Getting In To Armagnac

Cognac may grab most of the headlines when it comes to Brandy, but Armagnac should not be missed!
Jul 13, 2016
  • 10
    In prominent display on the label reads: "Triple Zero." What does that mean? Here, it means no reduction (addition of water), no added sugar, and no addition of colorants. All of these practices are common, if not encouraged, in commercially-released blends, but this is not a commercial blend. Four casks (1973, 1978, 1981, and 1990) were married for their respective qualities. These barrels were not topped up and thus the resulting blend has quite a bit of armagnac aged much over the 20 years that the label implies. The attention to detail does not stop here. The barrels used are from the estate's local forests making these a true expression of the Gascony terroir.
  • 9
    The Armagnac region Ténarèze often is unfairly called a second fiddle to its more famous neighbor, Bas-Armagnac. Take advantage! This is the land of well-priced, authentic brandy and the Chateau de Pellehaut produces a favorite Reserve blend that is quite serviceable on its own, but also has enough armagnac character to make an astounding selection of cocktails. In France a bit of club soda may do, but think of the deliciousness that an Armagnac Old Fashioned or Sidecar would provide. As is typical in the region, ugni blanc is the main grape variety, but there is a touch of folle blanche in the mix.
  • 8
    Pellehaut is a successful farm that produces grains, livestock, and, most important for our purposes, grapes. There is an ambitious still wine program, but the true star is the ugni blanc used to make Armagnac. The vintages are often aged at least 20 years before release giving the Ténarèze fruit an opportunity to fully bloom.
  • 7
    Pellehaut is a fairly large polyculture farm in the rolling hills of the Ténarèze region in Armagnac. Here, cattle and grain join grapes destined for both table wines and a superb collection of vintage and non-vintage spirits. In the 1983 bottling, the only grape used is ugni blanc, making this a somewhat rare monovarietal armagnac. Brandies from Ténarèze can be famously hard in their youth, but this is a mature, giving example with over 30 years in cask.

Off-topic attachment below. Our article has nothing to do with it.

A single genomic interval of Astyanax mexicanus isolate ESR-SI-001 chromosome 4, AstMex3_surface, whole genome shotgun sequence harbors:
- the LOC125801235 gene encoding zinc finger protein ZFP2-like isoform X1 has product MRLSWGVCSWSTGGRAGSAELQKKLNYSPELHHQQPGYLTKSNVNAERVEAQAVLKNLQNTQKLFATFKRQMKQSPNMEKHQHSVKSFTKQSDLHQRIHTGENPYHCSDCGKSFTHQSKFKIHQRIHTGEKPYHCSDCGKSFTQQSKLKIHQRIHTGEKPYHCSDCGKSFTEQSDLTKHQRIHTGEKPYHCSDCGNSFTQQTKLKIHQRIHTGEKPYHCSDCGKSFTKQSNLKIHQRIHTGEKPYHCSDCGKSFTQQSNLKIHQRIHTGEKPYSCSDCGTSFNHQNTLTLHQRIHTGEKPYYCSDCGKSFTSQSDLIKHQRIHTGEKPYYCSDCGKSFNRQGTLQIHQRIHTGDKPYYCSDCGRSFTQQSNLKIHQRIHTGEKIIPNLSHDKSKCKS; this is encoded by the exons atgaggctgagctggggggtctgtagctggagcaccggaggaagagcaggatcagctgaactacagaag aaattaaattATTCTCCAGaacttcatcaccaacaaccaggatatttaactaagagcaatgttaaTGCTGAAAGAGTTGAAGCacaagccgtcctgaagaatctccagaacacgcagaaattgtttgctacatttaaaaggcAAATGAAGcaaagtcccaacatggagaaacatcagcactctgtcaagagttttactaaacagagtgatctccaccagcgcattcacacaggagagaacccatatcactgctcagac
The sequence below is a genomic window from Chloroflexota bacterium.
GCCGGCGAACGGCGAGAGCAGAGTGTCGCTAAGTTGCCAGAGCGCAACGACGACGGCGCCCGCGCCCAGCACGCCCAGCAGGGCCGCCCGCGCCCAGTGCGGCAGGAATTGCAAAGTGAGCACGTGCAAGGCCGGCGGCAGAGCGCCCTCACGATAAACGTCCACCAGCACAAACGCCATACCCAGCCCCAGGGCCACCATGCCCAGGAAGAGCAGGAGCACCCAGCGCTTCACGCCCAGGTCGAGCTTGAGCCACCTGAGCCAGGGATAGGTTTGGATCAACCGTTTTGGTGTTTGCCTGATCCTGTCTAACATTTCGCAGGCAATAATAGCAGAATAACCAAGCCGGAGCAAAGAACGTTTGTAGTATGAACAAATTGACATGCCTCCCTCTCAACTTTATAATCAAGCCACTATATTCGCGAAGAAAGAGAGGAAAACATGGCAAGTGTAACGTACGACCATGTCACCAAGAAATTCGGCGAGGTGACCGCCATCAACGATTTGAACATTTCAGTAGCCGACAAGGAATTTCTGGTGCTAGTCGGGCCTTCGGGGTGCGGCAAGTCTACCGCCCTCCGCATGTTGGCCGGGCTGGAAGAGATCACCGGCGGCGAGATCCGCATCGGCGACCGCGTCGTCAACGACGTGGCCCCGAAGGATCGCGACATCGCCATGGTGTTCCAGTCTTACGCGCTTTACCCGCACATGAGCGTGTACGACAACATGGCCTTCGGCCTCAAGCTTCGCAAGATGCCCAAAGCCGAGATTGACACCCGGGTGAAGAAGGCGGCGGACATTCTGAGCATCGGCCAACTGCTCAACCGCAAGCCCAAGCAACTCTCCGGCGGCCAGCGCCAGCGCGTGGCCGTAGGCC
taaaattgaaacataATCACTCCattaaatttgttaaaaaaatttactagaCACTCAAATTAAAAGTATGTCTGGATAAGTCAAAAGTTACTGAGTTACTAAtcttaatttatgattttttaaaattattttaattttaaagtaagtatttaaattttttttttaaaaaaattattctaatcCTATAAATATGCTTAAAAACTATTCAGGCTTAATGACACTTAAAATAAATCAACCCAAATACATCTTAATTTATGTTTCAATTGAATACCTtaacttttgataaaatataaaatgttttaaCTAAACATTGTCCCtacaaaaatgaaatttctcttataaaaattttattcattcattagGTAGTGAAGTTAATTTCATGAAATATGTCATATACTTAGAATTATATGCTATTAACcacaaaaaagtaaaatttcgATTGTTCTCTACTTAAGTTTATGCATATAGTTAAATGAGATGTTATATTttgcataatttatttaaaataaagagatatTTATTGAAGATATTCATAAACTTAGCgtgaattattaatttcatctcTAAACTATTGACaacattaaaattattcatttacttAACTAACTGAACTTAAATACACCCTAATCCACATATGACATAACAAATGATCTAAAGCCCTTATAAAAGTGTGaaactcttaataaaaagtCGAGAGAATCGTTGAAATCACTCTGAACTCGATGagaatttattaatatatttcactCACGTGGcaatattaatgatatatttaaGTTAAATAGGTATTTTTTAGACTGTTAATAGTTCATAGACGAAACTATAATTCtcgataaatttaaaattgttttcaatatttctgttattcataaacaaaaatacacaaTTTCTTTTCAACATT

• 6
    Chateau de Ravignan is a historic castle in the Bas-Armagnac region of Armagnac. Grapes have been planted since 1732, and the vineyards surround a church from the 16th century. This land feels out of time, and the brandies produced here have the same noble heritage of Louis the 4th. Because of the estates long run, the armagnacs are never rushed to the market, rather they enjoy a long slumber in the cool, damp cellar. This creates the perfect atmosphere for a natural, gradual reduction in alcohol over the almost three decades they spend in barrel. This is truly a craft affair with under 4,000 bottles made a year.
  • 5
    Blanche Armagnac became an officially recognized AOC in 2005, but Tariquet released their version in 2004 under the former name “Eau-de-Vie de Folle Blanche”. The four major grapes (folle blanche, ugni blanc, colombard, and baco blanc) in Armagnac are allowed for production providing they are from the Armagnac region, but only folle blanche is used in this bottling. It is unaged and bottled at 92 proof.
  • 4
    This Vintage Armagnac was distilled from fruit from the 1993 harvest on the Tariquet estate's vineyards. The grapes used were ugni blanc and Baco. It was aged 17 years (bottled in Feb 2010) in French oak barrels ranging in size from 218-400 Liters.
  • 3
    Château du Tariquet is a family-owned estate which produces Armagnac from their vineyards located in the Bas-Armagnac in Éauze, France. This bottling uses 60% ugni blanc and 40% Baco grapes for distillation. Their VSOP is aged a minimum of 7 years in French oak barrels and is all-natural color.
  • 2
    The grapes used in the production of Tariquet Armagnacs are all estate-grown. In this case, 60% of the grapes used were ugni blanc with the remaining 40% comprised of baco. After fermentation, the wine is then distilled in a wood-fueled alembic still, the ugni blanc wine fermented and distilled separately from the baco. Though the minimum age for XO is 10 years as of April 2018, the youngest Armagnac in this bottling is 15 years old.
  • 1
    The vineyards for the Château are located in Bas-Armagnac and for this bottling, 60% ugni blanc and 40% Baco grapes were used in its distillation. This is the youngest expression of their portfolio and is aged a minimum of 3 years in French oak. This family-owned, independent estate produces both Armagnac and still wine.